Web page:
• 4 Appellees urge that appellants are barred from relitigating the issue as to whether paging service is a new service apart from telephone service under the doctrine of collateral estoppel. In 1964 a petition was filed with the Federal Communications Commission seeking additional frequencies for use by the telephone companies which were then available and could be used for paging. The FCC in considering this matter invited comments from the telephone companies and radio common carriers on a number of issues, the first of which was "would such assignment [to landline carriers] result in a departure from the normal and historic two-way service provided by the landline carriers?" (See the allocation of frequencies in 150.8-162 Mc/s Band, 12 F.C.C. 2d 841, 842 (1968).) In that proceeding 50 telephone companies, 17 radio common carriers, 3 industry associations and 2 equipment manufacturers participated. Radio Relay actively participated in the proceeding, contending that one-way signaling was not properly a part of telephone services to be provided by the telephone companies. After an adverse decision Radio Relay appealed. The court of appeals upheld the Commission's determination. (See Radio Relay Corp. v. F.C.C., 409 F.2d 322 (2d Cir. (1969).) When Bell applied to the Federal Communications Commission for a construction permit to construct its one-way signaling stations in Chicago (the same stations that transmit the signals involved in the instant case), Radio Relay sought to contest its right to provide one-way signaling. The FCC in granting Bell's construction permit again rejected the arguments presented in the instant case. Respondents reply that the FCC action was an independent proceeding regarding allocation of frequencies under a federal statute, an issue not raised herein, and which only the FCC could properly decide. Appellants also say that the issues raised here were not urged in the FCC case and that the FCC made no ruling, and could not in fact have made a ruling, on the issues raised under section 55 of the Act. Because of our disposition of the appeal on other grounds, we have decided not to rule on the point of collateral estoppel. We are of the opinion, however, that the determination against Radio Relay by the FCC and the affirmance thereof by the Federal court of appeals (2d Cir.) are persuasive that the Illinois Commerce Commission ruled correctly.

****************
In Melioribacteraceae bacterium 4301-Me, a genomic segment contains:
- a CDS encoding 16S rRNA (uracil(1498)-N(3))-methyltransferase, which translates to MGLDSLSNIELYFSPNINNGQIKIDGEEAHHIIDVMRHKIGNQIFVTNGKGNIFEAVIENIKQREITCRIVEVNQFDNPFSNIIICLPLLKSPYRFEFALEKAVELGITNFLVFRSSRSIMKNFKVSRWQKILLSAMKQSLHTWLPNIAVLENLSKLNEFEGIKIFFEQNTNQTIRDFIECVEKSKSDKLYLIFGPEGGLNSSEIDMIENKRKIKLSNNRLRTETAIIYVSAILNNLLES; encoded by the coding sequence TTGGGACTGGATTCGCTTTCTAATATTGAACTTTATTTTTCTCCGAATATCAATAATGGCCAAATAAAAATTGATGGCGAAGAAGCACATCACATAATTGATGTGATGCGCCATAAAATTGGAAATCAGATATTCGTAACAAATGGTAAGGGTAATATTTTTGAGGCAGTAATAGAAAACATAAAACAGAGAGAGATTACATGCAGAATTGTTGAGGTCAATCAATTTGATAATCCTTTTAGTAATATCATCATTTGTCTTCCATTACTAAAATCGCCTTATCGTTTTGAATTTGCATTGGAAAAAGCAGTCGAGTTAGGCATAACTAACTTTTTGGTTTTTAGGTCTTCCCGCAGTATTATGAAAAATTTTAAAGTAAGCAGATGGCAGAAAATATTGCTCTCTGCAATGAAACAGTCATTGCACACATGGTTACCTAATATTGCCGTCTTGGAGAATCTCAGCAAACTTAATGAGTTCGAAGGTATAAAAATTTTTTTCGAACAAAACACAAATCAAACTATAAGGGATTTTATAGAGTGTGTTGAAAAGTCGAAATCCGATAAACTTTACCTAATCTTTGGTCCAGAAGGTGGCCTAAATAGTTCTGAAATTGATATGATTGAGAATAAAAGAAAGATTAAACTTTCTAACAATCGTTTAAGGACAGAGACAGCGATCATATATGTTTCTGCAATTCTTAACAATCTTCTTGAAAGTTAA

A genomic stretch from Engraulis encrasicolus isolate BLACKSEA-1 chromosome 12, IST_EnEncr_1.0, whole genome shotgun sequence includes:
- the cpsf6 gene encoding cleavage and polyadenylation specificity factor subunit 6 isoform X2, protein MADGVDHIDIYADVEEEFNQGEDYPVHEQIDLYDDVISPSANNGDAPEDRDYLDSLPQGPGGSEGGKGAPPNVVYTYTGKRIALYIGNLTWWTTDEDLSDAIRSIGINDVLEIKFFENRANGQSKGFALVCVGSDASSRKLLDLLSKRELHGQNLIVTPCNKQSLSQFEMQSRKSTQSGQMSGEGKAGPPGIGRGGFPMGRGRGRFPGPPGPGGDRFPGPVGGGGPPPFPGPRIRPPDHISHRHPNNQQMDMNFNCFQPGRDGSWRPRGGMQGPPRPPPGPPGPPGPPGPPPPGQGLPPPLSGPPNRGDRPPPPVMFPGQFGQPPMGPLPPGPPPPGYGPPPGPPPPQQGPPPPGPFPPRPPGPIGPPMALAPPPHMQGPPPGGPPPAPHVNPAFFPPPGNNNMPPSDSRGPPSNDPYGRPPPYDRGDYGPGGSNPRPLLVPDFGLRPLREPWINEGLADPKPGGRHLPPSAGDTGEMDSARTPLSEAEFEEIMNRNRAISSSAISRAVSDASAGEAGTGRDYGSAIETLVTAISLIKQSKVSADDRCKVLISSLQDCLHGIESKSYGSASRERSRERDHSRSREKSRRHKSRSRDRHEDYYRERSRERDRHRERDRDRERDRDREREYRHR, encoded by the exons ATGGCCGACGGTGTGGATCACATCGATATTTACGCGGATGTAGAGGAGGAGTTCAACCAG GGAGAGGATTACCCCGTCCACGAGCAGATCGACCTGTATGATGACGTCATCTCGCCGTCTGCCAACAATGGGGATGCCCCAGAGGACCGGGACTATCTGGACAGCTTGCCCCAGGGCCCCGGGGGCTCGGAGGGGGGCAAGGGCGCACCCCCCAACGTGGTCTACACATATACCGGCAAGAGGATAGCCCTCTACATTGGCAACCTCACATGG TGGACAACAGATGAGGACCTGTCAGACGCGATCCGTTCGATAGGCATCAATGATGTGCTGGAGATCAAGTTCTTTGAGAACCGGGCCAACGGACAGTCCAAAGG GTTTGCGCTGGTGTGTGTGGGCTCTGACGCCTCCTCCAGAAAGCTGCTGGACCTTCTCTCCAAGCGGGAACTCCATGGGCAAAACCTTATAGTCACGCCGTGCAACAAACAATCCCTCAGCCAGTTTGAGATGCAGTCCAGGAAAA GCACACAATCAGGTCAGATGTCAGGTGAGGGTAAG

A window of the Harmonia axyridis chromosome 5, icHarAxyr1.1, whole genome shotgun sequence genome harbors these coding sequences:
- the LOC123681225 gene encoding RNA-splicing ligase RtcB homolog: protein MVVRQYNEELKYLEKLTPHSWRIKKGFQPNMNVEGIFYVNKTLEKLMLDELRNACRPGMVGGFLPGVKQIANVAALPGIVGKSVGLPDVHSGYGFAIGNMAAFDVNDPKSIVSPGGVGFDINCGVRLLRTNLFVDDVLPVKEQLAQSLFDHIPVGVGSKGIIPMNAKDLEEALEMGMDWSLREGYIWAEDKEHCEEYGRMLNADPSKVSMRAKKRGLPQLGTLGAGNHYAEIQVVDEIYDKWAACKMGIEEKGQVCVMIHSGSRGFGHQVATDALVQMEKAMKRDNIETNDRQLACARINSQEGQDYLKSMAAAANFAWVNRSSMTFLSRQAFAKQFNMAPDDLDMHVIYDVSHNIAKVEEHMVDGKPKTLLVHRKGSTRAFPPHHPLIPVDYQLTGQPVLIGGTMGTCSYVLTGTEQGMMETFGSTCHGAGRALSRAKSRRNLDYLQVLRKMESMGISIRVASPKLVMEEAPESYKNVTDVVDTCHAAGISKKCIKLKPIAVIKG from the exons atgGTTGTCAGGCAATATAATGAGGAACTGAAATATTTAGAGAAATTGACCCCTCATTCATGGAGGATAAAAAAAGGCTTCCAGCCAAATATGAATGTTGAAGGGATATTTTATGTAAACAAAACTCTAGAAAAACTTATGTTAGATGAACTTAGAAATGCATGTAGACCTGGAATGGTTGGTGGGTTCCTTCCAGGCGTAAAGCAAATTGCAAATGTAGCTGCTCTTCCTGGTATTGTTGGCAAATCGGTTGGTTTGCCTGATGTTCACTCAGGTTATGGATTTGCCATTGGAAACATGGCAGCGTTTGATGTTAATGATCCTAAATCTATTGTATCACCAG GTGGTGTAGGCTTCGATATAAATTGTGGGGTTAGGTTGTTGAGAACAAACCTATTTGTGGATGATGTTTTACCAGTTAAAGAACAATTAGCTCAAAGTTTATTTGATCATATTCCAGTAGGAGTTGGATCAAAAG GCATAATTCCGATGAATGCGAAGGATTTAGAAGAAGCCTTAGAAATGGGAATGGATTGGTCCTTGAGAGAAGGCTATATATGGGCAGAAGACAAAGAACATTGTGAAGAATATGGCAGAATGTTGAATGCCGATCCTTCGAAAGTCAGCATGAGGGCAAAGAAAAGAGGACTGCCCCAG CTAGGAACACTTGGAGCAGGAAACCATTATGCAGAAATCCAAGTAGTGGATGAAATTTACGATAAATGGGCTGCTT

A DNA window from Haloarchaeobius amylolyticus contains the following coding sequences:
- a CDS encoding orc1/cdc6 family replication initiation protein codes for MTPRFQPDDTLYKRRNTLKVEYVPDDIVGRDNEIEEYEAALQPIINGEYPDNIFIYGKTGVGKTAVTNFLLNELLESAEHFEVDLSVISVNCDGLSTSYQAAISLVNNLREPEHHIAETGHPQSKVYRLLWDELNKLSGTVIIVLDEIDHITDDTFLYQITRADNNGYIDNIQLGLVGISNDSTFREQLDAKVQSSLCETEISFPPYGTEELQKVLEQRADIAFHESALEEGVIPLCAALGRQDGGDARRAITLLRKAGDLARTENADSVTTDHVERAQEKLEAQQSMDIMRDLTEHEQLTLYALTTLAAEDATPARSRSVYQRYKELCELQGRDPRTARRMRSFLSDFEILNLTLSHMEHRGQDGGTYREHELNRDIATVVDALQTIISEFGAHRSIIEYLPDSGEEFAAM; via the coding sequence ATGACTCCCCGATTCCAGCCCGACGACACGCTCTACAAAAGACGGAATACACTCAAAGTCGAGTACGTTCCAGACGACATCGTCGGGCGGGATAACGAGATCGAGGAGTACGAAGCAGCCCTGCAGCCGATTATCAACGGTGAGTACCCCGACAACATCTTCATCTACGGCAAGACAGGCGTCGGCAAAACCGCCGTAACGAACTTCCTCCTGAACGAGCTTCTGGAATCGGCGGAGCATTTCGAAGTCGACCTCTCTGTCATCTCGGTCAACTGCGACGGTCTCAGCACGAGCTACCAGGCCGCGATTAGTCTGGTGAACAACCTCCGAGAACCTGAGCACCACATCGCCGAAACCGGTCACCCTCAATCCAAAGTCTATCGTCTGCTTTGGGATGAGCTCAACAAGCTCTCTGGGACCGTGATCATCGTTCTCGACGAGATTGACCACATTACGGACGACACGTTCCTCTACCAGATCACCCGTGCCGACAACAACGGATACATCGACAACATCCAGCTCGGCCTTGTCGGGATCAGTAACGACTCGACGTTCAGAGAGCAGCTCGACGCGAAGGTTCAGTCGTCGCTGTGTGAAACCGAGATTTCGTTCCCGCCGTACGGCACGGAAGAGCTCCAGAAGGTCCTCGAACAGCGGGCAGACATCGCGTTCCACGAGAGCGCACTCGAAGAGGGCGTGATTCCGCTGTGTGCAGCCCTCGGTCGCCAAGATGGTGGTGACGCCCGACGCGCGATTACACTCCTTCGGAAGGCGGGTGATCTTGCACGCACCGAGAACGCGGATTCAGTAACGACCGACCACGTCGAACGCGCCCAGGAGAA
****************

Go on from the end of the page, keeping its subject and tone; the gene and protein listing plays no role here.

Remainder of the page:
• 5 The parties cite numerous cases in support of their positions. They also call attention to distinctions in the cases and to their inapplicability to the facts and issues of the instant case. Most of the cases cited do not assist us in the task of construing section 55 of the Public Utilities Act. Our reading of section 55 convinces us that the Commission was right in deciding that the Act did not require Bell to procure a certificate of public convenience and necessity before building or extending facilities to be used in delivering Bellboy service to its customers. We conclude that the approval by the Commission of the filing of the tariff establishing rates, rules, regulations and conditions of service for Bellboy service allows Bell to proceed with the rendition of one-way tone-only radio paging service within the defined and delineated areas in accordance with the authority given by the Public Utilities Act.

For these reasons the order of the circuit court of Cook County, entered on January 14, 1975, is affirmed.

Order affirmed.

O'CONNOR, J., concurs.

Mr. JUSTICE SIMON, dissenting:

The practical effects of the majority opinion are: First, Bell is being permitted to engage in Bellboy service without any surveillance or regulation by the Illinois Commerce Commission of the new facilities Bell must construct in order to provide this service. Second, Bell will be permitted to enter into competition with certificated utilities such as the appellants in this case without proving that a public need for such competition exists. The first-in-the-field doctrine prevents a public utility from taking the business of another already in the field unless it is shown that the services and facilities being provided by the existing utility are inadequate. (See Illinois State Telephone Co. v. Illinois Commerce Com. (1968), 39 Ill.2d 239, 243, 234 N.E.2d 769.) However, this doctrine can be raised only in a certificate case, and the Illinois Commerce Commission by its ruling that Bell need not apply for a certificate denied appellants the opportunity to seek protection under this doctrine.

Section 55 of the Public Utilities Act (Ill. Rev. Stat. 1975, ch. 111 2/3, par. 56) is the keystone of public utility regulation in Illinois. It requires a utility to come before the Illinois Commerce Commission to seek authority for expenditures for the construction and operation of new facilities. Applications for certificates of public convenience and necessity have an important bearing on rate regulation and service regulation since these flow from the initial certificate procedure. Without that regulation, a utility might allocate substantial sums of money to a project, and later base a request for higher rates on such expenditures.